February 14, 2014

“..Even Ted Bundy’s life.”

ted-bundy-life-quote

February 2, 2014

“I hope you liked me.”

He asked that I use our interviews to help explain him to others, to explain that he was not a monster. He stared into my eyes and finally asked a question that was obviously very important to him:

“I need to know. Did you and Jim like me?” My heart dropped.
“Of course, Ted, of course.” I tried to push those words into Ted’s heart and allow him to believe it, as he apparently did not. I didn’t care what the truth was.

ted bundy with bill hagmaier before execution white shirt (3)

When I returned to Ted, he held a letter against the glass that he had written to me and Jim, thanking us for our representation. “I hope you liked me,” it said. “I hope this wasn’t just an unpleasant legal chore for you.” His note ended with, “I feel close to you now.”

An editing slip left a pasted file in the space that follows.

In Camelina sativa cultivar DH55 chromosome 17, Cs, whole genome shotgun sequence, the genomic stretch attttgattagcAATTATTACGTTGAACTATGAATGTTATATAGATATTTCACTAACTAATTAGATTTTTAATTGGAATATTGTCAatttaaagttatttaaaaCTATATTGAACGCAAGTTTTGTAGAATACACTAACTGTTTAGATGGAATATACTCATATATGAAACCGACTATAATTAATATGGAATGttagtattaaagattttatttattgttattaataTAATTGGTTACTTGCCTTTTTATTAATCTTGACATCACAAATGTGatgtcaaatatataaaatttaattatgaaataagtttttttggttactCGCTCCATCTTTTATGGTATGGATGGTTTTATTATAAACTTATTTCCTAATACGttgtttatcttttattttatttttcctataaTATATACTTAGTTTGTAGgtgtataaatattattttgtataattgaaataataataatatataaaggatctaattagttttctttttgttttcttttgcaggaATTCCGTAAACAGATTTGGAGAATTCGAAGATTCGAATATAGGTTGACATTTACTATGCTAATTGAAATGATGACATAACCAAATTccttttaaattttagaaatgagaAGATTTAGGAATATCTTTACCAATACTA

Nelson, Polly. Defending the Devil: My Story as Ted Bundy’s Last Lawyer. 1st ed. New York: W. Morrow, 1994. Print.

January 4, 2014

“He was a real man..”

ted bundy young dapper handsome in suit

“In my mind the very point of this work was that all human life was sacred, without judgment or distinction, and that it was the truly heinous cases that tested whether we as people and as a society really meant that. Furthermore, Ted Bundy was not a symbol, a metaphor, a cardboard cutout. He was a real man, captive and rendered harmless at present, made of flesh and blood.”

Nelson, Polly. Defending the Devil: My Story as Ted Bundy’s Last Lawyer. 1st ed. New York: W. Morrow, 1994. Print.

December 21, 2013

Ted speaks from beyond the grave..

vlcsnap-2013-12-21-18h39m09s231

“I don’t like people walking around and ogling me like I’m some sort of weirdo, because I’m not.”